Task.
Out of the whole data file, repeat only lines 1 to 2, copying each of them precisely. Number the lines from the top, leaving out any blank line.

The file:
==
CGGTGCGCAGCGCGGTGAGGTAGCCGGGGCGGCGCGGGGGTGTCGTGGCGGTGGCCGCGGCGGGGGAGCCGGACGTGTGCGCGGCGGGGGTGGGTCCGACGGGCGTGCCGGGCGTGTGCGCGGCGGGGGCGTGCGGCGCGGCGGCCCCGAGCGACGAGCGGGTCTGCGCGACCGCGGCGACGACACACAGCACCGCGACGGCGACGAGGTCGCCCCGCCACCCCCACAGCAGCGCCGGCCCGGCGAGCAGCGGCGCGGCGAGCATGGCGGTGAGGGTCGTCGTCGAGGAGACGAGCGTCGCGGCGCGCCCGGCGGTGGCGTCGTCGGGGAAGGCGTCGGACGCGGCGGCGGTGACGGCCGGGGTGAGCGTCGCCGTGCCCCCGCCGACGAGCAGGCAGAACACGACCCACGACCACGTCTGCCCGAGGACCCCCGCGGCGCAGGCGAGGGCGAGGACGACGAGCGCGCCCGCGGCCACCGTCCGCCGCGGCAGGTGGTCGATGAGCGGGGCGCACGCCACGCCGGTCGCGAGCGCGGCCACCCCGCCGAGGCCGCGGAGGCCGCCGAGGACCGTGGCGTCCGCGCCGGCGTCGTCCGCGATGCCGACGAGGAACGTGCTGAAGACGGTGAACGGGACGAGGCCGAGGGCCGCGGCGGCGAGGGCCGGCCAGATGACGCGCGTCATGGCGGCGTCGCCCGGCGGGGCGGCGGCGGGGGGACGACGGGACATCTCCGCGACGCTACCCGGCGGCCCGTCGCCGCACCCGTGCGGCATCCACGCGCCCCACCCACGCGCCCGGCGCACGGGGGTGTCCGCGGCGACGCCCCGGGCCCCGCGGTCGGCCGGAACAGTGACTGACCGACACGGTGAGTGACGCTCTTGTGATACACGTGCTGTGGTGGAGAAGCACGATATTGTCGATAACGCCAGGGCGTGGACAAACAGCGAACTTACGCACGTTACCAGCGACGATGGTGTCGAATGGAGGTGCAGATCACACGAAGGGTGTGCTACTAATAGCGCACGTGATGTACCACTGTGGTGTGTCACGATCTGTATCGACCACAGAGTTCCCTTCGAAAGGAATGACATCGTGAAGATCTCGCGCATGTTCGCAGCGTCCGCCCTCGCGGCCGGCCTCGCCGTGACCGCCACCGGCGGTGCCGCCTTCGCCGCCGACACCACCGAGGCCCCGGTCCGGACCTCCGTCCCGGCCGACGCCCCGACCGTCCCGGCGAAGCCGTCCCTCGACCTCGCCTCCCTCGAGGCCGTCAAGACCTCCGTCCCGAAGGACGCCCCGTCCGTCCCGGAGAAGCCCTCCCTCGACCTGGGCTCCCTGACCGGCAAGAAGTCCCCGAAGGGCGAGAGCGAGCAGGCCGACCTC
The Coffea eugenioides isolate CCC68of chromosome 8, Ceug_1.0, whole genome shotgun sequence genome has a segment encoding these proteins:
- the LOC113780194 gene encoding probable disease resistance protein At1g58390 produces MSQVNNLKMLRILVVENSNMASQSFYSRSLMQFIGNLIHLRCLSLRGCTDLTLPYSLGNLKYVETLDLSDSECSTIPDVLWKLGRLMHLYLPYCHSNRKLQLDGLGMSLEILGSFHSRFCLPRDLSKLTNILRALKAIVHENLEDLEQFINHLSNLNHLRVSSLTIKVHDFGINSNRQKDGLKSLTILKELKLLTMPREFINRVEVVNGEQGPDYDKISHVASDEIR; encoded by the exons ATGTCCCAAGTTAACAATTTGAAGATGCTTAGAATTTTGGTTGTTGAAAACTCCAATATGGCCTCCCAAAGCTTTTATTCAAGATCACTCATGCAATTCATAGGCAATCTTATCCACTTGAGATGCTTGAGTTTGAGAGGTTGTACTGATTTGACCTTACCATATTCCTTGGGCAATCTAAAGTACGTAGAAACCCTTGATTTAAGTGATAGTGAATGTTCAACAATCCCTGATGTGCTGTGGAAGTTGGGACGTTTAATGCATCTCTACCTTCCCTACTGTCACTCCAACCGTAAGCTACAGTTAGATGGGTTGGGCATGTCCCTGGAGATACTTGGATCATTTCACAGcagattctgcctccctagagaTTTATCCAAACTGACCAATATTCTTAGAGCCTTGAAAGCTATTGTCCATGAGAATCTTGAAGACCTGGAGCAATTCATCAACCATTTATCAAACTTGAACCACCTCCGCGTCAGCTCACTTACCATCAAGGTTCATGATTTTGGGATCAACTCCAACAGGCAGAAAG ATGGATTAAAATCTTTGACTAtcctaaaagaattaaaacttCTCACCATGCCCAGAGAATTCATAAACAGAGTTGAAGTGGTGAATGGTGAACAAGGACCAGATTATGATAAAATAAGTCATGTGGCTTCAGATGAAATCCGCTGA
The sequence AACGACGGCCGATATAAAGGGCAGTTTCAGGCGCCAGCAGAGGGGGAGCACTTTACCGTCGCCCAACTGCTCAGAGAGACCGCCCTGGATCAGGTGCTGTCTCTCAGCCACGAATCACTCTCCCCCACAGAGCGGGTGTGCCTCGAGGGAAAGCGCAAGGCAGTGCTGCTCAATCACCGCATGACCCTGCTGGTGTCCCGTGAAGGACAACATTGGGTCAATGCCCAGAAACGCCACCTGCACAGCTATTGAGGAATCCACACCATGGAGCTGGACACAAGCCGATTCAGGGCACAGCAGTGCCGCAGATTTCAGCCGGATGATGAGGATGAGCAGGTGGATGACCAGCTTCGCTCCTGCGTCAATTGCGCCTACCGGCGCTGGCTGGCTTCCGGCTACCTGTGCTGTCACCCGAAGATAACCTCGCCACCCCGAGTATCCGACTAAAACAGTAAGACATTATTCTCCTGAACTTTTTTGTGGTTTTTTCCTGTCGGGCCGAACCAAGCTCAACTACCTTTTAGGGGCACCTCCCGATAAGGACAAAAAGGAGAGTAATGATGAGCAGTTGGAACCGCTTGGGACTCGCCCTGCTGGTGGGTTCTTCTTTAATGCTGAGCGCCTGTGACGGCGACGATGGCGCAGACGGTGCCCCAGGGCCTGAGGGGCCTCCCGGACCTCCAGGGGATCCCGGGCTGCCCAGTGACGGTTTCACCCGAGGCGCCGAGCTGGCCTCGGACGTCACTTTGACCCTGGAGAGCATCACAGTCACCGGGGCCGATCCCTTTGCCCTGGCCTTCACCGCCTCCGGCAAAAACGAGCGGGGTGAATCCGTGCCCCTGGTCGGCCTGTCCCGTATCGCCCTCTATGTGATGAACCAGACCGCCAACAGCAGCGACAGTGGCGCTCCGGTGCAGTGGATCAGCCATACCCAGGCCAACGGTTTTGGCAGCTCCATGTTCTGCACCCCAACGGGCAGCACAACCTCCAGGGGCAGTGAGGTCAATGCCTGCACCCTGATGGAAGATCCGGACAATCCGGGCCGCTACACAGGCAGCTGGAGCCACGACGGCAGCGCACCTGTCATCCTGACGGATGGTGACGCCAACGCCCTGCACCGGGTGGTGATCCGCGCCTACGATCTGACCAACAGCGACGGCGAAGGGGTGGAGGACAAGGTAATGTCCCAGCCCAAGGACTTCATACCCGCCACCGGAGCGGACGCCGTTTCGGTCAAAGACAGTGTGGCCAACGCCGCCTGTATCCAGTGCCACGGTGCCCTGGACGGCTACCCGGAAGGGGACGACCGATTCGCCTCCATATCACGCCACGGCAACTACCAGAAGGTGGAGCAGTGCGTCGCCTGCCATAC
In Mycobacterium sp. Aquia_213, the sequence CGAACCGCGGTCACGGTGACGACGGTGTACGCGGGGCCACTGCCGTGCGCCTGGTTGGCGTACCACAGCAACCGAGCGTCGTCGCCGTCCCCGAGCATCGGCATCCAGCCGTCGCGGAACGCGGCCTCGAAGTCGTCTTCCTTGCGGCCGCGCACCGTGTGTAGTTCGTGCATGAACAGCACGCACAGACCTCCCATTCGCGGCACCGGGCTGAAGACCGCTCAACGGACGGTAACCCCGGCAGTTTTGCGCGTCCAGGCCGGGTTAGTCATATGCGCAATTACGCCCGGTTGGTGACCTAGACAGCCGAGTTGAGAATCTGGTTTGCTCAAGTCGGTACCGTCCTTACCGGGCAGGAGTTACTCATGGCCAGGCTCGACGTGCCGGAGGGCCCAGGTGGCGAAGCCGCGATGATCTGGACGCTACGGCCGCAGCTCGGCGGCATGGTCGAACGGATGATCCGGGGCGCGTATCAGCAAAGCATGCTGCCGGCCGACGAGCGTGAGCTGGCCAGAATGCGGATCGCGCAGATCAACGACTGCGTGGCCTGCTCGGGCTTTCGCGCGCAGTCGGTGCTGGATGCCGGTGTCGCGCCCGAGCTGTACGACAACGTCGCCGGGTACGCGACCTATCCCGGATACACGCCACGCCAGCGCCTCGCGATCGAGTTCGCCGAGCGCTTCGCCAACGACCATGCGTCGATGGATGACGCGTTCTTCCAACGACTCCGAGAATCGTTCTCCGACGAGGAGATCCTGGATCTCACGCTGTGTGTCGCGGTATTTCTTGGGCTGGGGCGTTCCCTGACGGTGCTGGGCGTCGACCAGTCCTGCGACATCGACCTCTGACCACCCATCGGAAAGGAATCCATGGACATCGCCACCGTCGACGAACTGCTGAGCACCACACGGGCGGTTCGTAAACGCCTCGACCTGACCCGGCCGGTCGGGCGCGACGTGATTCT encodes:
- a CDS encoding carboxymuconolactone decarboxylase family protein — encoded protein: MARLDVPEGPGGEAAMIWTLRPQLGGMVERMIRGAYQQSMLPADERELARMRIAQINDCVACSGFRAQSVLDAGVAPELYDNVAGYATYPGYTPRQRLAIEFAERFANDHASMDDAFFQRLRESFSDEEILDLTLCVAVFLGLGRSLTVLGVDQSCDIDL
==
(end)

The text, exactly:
CGGTGCGCAGCGCGGTGAGGTAGCCGGGGCGGCGCGGGGGTGTCGTGGCGGTGGCCGCGGCGGGGGAGCCGGACGTGTGCGCGGCGGGGGTGGGTCCGACGGGCGTGCCGGGCGTGTGCGCGGCGGGGGCGTGCGGCGCGGCGGCCCCGAGCGACGAGCGGGTCTGCGCGACCGCGGCGACGACACACAGCACCGCGACGGCGACGAGGTCGCCCCGCCACCCCCACAGCAGCGCCGGCCCGGCGAGCAGCGGCGCGGCGAGCATGGCGGTGAGGGTCGTCGTCGAGGAGACGAGCGTCGCGGCGCGCCCGGCGGTGGCGTCGTCGGGGAAGGCGTCGGACGCGGCGGCGGTGACGGCCGGGGTGAGCGTCGCCGTGCCCCCGCCGACGAGCAGGCAGAACACGACCCACGACCACGTCTGCCCGAGGACCCCCGCGGCGCAGGCGAGGGCGAGGACGACGAGCGCGCCCGCGGCCACCGTCCGCCGCGGCAGGTGGTCGATGAGCGGGGCGCACGCCACGCCGGTCGCGAGCGCGGCCACCCCGCCGAGGCCGCGGAGGCCGCCGAGGACCGTGGCGTCCGCGCCGGCGTCGTCCGCGATGCCGACGAGGAACGTGCTGAAGACGGTGAACGGGACGAGGCCGAGGGCCGCGGCGGCGAGGGCCGGCCAGATGACGCGCGTCATGGCGGCGTCGCCCGGCGGGGCGGCGGCGGGGGGACGACGGGACATCTCCGCGACGCTACCCGGCGGCCCGTCGCCGCACCCGTGCGGCATCCACGCGCCCCACCCACGCGCCCGGCGCACGGGGGTGTCCGCGGCGACGCCCCGGGCCCCGCGGTCGGCCGGAACAGTGACTGACCGACACGGTGAGTGACGCTCTTGTGATACACGTGCTGTGGTGGAGAAGCACGATATTGTCGATAACGCCAGGGCGTGGACAAACAGCGAACTTACGCACGTTACCAGCGACGATGGTGTCGAATGGAGGTGCAGATCACACGAAGGGTGTGCTACTAATAGCGCACGTGATGTACCACTGTGGTGTGTCACGATCTGTATCGACCACAGAGTTCCCTTCGAAAGGAATGACATCGTGAAGATCTCGCGCATGTTCGCAGCGTCCGCCCTCGCGGCCGGCCTCGCCGTGACCGCCACCGGCGGTGCCGCCTTCGCCGCCGACACCACCGAGGCCCCGGTCCGGACCTCCGTCCCGGCCGACGCCCCGACCGTCCCGGCGAAGCCGTCCCTCGACCTCGCCTCCCTCGAGGCCGTCAAGACCTCCGTCCCGAAGGACGCCCCGTCCGTCCCGGAGAAGCCCTCCCTCGACCTGGGCTCCCTGACCGGCAAGAAGTCCCCGAAGGGCGAGAGCGAGCAGGCCGACCTC
The Coffea eugenioides isolate CCC68of chromosome 8, Ceug_1.0, whole genome shotgun sequence genome has a segment encoding these proteins: